FDA approves new drug for treatment of adults with major depressive disorder

October 2, 2013
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Takeda Pharmaceutical Company Limited (Takeda) and H. Lundbeck A/S (Lundbeck) jointly announced that the U.S. Food and Drug Administration (FDA) has approved Brintellix (vortioxetine) for the treatment of adults with major depressive disorder (MDD).

The mechanism of the antidepressant effect of Brintellix is not yet fully understood:

  • It is an inhibitor of serotonin (5-HT) reuptake and that is thought to be a mechanism of its action.  
  • It is an agonist at 5-HT1A receptors, a partial agonist at 5-HT1B receptors and an antagonist at 5-HT3, 5-HT1D and 5-HT7 receptors.

The contribution of each of these activities to Brintellix's antidepressant effect has not been established. It is considered to be the first and only compound with this combination of pharmacodynamic activity. The clinical relevance of this is unknown.

"MDD is a multifaceted disorder that encompasses emotional, physical and cognitive symptoms that may make it challenging to treat," said Michael Thase, M.D., professor of Psychiatry at the Perelman School of Medicine at the University of Pennsylvania. "Because patients respond to treatments differently, it is important to have additional new options available to help address the overall symptoms of major depression."

The efficacy and safety of Brintellix were established across a comprehensive global clinical trial program, including six positive 6-8 week short-term studies – one of which was a dedicated study in the elderly – that demonstrated statistically significant improvements in overall symptoms of depression. The primary efficacy measure was the mean change from baseline to endpoint in the Hamilton Depression Scale (HAMD-24) total score in two short-term studies, including the elderly study, and the Montgomery-Asberg Depression Rating Scale (MADRS) total score in the other studies. In addition, the clinical trial program included a positive 24-64 week long-term maintenance study in which Brintellix treatment resulted in a statistically significant longer time to recurrence of depressive episodes (defined as a MADRS total score >/= 22 or as judged by the investigator) compared to placebo. Studies evaluated for safety included more than 4,700 patients aged 18 to 88 years. It is expected that Brintellix will be available to patients by year end 2013.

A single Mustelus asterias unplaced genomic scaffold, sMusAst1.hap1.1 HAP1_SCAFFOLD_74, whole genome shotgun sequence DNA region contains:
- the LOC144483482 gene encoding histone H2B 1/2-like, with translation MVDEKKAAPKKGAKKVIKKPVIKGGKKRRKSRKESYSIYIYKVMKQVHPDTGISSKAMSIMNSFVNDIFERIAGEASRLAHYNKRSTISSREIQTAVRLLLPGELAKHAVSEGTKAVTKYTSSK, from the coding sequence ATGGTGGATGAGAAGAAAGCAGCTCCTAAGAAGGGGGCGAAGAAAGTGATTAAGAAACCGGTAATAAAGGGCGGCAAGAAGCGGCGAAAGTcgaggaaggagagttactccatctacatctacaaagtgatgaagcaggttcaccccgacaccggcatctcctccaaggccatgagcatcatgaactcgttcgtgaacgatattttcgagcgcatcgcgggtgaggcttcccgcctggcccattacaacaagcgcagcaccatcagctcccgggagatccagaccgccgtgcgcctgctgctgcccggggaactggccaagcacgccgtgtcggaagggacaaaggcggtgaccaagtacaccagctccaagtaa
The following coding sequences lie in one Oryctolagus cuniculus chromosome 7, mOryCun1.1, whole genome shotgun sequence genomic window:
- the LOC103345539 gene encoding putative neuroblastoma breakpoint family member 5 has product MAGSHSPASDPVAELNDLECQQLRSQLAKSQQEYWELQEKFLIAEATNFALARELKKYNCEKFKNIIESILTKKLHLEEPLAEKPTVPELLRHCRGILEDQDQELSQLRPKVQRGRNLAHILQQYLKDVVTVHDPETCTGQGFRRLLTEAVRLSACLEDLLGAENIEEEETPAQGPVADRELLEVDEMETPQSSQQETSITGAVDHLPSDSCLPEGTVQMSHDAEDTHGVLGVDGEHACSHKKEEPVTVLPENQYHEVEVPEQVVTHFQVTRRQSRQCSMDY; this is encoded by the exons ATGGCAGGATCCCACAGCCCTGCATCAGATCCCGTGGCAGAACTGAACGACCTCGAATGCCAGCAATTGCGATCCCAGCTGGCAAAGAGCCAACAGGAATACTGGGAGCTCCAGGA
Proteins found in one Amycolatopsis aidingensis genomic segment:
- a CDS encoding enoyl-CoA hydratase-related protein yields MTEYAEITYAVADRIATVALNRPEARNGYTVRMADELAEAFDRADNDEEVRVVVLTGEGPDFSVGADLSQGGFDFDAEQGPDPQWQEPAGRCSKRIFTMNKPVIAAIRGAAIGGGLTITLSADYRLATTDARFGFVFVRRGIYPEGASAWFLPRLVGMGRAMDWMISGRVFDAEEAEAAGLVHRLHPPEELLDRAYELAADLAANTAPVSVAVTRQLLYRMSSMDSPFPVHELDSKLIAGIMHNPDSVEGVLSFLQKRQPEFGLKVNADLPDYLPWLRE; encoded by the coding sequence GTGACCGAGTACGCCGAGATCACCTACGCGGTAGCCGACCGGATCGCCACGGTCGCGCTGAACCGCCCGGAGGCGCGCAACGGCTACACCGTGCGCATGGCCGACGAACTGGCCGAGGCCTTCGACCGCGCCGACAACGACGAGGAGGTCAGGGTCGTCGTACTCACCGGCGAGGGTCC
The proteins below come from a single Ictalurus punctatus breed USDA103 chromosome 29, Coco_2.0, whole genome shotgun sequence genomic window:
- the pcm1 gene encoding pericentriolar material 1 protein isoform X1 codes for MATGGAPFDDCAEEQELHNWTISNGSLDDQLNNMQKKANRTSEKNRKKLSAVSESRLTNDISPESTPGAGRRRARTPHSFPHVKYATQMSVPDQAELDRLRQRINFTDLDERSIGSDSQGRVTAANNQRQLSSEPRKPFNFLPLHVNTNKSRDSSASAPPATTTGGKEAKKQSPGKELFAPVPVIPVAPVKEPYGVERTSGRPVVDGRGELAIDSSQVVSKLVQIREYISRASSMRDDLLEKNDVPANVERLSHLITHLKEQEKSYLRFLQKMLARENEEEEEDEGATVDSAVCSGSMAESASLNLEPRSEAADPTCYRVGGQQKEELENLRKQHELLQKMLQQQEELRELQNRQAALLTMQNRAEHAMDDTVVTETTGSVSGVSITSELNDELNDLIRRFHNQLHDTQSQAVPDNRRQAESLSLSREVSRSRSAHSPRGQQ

"There are very few new antidepressant drugs currently in development even though so many patients still struggle with depression. We are excited about the approval of Brintellix and being able to offer a new option for patients," said Anders Gersel Pedersen, executive vice president and head, Research and Development at Lundbeck.

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